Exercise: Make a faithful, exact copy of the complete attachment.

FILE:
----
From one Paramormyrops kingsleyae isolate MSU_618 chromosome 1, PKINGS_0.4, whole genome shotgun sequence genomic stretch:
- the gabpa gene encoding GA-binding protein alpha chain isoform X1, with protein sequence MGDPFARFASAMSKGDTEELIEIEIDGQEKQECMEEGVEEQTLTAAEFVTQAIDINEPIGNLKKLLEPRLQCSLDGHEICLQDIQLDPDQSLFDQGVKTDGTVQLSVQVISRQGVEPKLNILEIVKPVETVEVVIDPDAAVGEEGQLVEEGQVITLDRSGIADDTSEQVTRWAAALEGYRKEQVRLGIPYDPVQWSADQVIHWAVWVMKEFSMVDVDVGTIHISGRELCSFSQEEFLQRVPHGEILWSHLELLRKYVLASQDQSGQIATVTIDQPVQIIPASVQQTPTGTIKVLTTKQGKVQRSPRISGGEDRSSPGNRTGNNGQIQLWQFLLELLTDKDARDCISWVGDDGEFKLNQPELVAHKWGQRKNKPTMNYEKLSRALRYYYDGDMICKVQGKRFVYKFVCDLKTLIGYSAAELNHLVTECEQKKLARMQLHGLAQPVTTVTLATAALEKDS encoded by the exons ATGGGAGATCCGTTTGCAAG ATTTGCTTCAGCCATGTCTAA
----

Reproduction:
From one Paramormyrops kingsleyae isolate MSU_618 chromosome 1, PKINGS_0.4, whole genome shotgun sequence genomic stretch:
- the gabpa gene encoding GA-binding protein alpha chain isoform X1, with protein sequence MGDPFARFASAMSKGDTEELIEIEIDGQEKQECMEEGVEEQTLTAAEFVTQAIDINEPIGNLKKLLEPRLQCSLDGHEICLQDIQLDPDQSLFDQGVKTDGTVQLSVQVISRQGVEPKLNILEIVKPVETVEVVIDPDAAVGEEGQLVEEGQVITLDRSGIADDTSEQVTRWAAALEGYRKEQVRLGIPYDPVQWSADQVIHWAVWVMKEFSMVDVDVGTIHISGRELCSFSQEEFLQRVPHGEILWSHLELLRKYVLASQDQSGQIATVTIDQPVQIIPASVQQTPTGTIKVLTTKQGKVQRSPRISGGEDRSSPGNRTGNNGQIQLWQFLLELLTDKDARDCISWVGDDGEFKLNQPELVAHKWGQRKNKPTMNYEKLSRALRYYYDGDMICKVQGKRFVYKFVCDLKTLIGYSAAELNHLVTECEQKKLARMQLHGLAQPVTTVTLATAALEKDS encoded by the exons ATGGGAGATCCGTTTGCAAG ATTTGCTTCAGCCATGTCTAA